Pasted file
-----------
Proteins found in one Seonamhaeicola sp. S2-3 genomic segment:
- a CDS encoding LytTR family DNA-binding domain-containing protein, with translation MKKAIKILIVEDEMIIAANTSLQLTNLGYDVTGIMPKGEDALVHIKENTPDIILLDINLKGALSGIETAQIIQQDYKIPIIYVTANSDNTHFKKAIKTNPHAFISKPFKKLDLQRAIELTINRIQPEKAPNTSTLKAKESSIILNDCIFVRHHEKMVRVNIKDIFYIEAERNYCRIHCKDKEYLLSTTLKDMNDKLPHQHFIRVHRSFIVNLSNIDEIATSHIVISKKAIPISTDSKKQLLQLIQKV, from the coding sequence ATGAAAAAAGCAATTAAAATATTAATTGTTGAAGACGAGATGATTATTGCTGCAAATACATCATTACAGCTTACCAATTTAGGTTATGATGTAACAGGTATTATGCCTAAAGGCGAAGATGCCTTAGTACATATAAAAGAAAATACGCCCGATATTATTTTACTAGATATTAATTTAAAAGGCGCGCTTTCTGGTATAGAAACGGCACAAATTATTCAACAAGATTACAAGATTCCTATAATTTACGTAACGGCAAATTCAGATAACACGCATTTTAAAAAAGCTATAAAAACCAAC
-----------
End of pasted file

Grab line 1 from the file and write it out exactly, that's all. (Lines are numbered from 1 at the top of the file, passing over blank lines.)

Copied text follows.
Proteins found in one Seonamhaeicola sp. S2-3 genomic segment: